Student Experience and Project-Based Learning

Tom Vander Ark: So what’s a student’s day look like? Are there things called courses or is it all organized around projects? How do you organize the learner experience? 

Dr. Carl Gombrich: Yeah. So the first year, in particular, is actually all compulsory, interestingly, because although we’re a bit like an applied liberal arts and sciences program, just one for the 21st century, we don’t have any choice in the first year. So the students all will study a module on inequality together in the first semester and all the inability in the second semester, and then flanking that.

They do experimental design and data science in the first term. Then they use more, kind of, verbal methods. So survey design, interview techniques, ethnography, discourse, analysis, and qualitative methods. And then the second semester, they carry on. They do more advanced data science and data frames or with Python.

And they do a really nice course in visual methods. I’m a scientist by background and a musician. I’ve been really convinced by our brilliant head of arts of the power of the visual to change hearts and minds in the modern world. They trace a really nice trajectory in a visual methods module from the visual, literal visual representation of information, sort of infographics, systems diagramming, right through to the symbolic, where she teaches them the power of kind of symbolic, non verbal images. And they learn how to make videos and images and photographs in that way. Second year, they have more electives and they have to progress in those methods.

They have to be able to get better at data science or better at ethnographic methods or whatever it might be. So there is a sort of through line, which is obliged of them. So they progress in one of the methods, Constantly have an eye on the problems and then last thing, at the end of each year, there’s a complete free reign.

There they do their own project, their own problem statement, but they just have to apply. one qualitative method they’ve learned and one quantitative method they’ve learned to that problem.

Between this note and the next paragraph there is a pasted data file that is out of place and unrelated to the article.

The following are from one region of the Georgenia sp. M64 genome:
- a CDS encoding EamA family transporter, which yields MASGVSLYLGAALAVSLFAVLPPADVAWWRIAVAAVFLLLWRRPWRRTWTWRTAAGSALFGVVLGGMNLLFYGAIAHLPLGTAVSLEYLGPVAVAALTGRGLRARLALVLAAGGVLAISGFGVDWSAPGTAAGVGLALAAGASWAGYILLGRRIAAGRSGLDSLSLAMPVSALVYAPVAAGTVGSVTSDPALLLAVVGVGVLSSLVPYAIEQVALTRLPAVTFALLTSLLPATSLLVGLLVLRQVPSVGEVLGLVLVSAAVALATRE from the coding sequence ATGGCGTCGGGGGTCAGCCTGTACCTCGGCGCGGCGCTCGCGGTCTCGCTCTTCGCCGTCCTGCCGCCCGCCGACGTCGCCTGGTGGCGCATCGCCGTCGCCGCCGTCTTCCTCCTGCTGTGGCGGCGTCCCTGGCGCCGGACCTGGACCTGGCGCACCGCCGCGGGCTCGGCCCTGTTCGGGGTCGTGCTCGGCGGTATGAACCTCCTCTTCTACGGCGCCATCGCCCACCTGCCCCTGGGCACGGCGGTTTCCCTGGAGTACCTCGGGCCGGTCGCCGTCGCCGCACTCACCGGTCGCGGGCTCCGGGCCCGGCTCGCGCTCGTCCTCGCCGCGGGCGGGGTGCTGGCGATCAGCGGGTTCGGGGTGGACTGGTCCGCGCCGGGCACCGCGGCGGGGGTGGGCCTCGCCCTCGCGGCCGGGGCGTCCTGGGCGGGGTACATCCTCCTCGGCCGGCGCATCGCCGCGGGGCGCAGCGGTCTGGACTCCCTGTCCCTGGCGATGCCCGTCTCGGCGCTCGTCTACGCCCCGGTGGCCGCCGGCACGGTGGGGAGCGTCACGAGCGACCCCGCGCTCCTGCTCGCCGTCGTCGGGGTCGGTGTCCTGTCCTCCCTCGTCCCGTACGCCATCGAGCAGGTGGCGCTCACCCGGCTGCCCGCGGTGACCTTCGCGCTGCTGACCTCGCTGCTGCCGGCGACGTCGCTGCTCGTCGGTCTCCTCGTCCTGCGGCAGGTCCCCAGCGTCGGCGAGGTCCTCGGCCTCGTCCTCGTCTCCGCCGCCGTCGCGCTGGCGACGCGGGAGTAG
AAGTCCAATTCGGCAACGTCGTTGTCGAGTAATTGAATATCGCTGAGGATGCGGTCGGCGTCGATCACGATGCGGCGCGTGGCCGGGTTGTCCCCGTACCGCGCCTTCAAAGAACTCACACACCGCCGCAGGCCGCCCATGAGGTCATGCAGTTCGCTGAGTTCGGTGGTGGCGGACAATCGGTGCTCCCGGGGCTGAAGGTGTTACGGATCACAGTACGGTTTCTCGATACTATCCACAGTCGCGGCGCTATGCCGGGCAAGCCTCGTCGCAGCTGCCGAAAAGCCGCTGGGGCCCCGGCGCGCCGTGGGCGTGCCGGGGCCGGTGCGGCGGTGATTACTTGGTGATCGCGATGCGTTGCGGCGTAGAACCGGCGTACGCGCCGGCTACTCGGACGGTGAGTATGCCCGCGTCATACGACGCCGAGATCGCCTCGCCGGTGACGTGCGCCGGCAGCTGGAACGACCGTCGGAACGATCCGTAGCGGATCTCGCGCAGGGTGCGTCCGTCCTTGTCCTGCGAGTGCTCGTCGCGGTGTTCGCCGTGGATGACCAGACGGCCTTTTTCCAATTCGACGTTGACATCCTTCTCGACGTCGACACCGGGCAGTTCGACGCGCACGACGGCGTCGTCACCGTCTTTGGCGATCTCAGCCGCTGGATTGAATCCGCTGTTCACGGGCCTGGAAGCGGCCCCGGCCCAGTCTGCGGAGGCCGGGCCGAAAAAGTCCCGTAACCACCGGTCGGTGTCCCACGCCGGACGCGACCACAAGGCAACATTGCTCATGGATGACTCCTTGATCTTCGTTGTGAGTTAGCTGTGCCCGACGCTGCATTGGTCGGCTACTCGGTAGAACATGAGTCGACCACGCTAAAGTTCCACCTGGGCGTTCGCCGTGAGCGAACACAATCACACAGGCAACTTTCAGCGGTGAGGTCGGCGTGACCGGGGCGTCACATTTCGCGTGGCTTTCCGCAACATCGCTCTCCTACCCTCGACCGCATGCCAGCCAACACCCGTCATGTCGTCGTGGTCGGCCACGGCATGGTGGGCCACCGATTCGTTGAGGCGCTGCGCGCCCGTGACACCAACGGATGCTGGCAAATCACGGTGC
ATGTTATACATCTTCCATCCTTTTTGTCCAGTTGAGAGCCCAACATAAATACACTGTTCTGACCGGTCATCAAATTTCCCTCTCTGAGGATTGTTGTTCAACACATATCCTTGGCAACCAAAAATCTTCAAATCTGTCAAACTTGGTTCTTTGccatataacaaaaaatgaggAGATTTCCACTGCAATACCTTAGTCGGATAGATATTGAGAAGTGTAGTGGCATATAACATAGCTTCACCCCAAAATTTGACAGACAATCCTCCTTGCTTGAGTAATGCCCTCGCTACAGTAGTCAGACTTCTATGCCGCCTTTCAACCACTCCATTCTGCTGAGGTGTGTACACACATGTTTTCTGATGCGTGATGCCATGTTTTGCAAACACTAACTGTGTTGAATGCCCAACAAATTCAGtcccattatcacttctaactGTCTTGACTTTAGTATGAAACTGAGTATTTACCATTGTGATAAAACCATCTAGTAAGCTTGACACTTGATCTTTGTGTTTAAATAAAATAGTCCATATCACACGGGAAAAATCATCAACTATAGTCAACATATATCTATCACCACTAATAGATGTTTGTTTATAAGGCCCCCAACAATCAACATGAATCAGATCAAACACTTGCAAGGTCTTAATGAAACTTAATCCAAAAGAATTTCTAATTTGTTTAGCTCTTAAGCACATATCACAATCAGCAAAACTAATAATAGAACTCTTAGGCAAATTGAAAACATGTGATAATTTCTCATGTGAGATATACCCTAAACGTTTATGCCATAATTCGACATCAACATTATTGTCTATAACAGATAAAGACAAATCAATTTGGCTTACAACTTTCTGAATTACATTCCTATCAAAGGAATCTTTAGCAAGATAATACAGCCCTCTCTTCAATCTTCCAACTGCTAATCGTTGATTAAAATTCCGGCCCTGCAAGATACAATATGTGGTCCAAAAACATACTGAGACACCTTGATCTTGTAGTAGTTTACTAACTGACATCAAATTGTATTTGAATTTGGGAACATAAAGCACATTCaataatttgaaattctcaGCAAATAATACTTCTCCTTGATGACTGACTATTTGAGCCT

Tom Vander Ark: So there’s a question about student-directed projects over the course of study as I know you have undergraduate and graduate programs, but is there a progression towards more student agency in project authoring?

Dr. Carl Gombrich: Yeah, there is because the So the end of the years one and two, as I mentioned, they have their own project, but it’s only seven weeks. Very free, but it’s only, it’s short. So we have to keep them quite focused on doing something tractable in that time. But in the third year, which is our final year, they have a whole year long capstone, which is like an extended, So they have, it starts right at the beginning of the year, runs right to the end of the year, and they have to produce a project there which combines quantitative and qualitative methods in an interdisciplinary way.

So that has a lot more autonomy, and they keep a logbook, and we touch base with them to check that logbook or that, sometimes it’s a mirror board or something, but there’s evidence of progress through that year. 

Tom Vander Ark: Carl, I’m thinking back to the founding of Minerva University, which is probably another Innovative school that Ben Nelson started about 10 years ago.

When Ben launched Minerva, the Minerva project and Minerva University he organized an outcome framework around a set of important competencies. I wonder to what extent you have an outcome framework at LIS? Or how do you think about naming developing and tracking the growth of important competencies?

Dr. Carl Gombrich: Yeah it’s a great question. And I do admire Minerva’s first year curriculum. I haven’t looked at it for a while actually, but when it first came out, I thought it was really smart and really interesting. We do of course have learning outcomes because we’re fully regulated, we’re required to produce these things, but they’re more in terms of evidencing interdisciplinary mindsets and skill sets.

They are able to take those multiple perspectives. They are able to produce work that evidences the use of two or more disciplines and two or more disciplinary perspectives. We’ve squeaked in where we can some metacognitive stuff about evidence of students’ ability to plan and execute a complex project, work in a team.

We do all the compulsory real-world problems in teams. They’re team assessed and all the methods are individual because we want the individuals to learn the methods, but for the real-world problems, we want them to work in teams to work out. How that works as a team, and actually we think that’s the best way to produce good results in those courses.

A lot of the outcomes are couched in terms of evidencing that you can do that perspective taking, you can do that network building, you can create academic and work and products which show that. 

Tom Vander Ark: How do you help learners track their progress and then how do you help them share their capabilities with the world?

Dr. Carl Gombrich: 

We don’t do any exams. I think that’s important to say — it’s all coursework. We do what are called process pieces which could be called continual assessment I guess where students have very small chunks which they have to submit throughout the course so they know they’re keeping up to date and on track.

Almost all our classes are flipped. So they get the content before the class and in the classes, a lot of interactive stuff, writing short paragraphs, short presentations, group work and so on. So highly interactive classes. And then there’s at least one or two larger summative pieces per module, which should build on in some ways, curate and consolidate those process pieces that the students have learned throughout that time.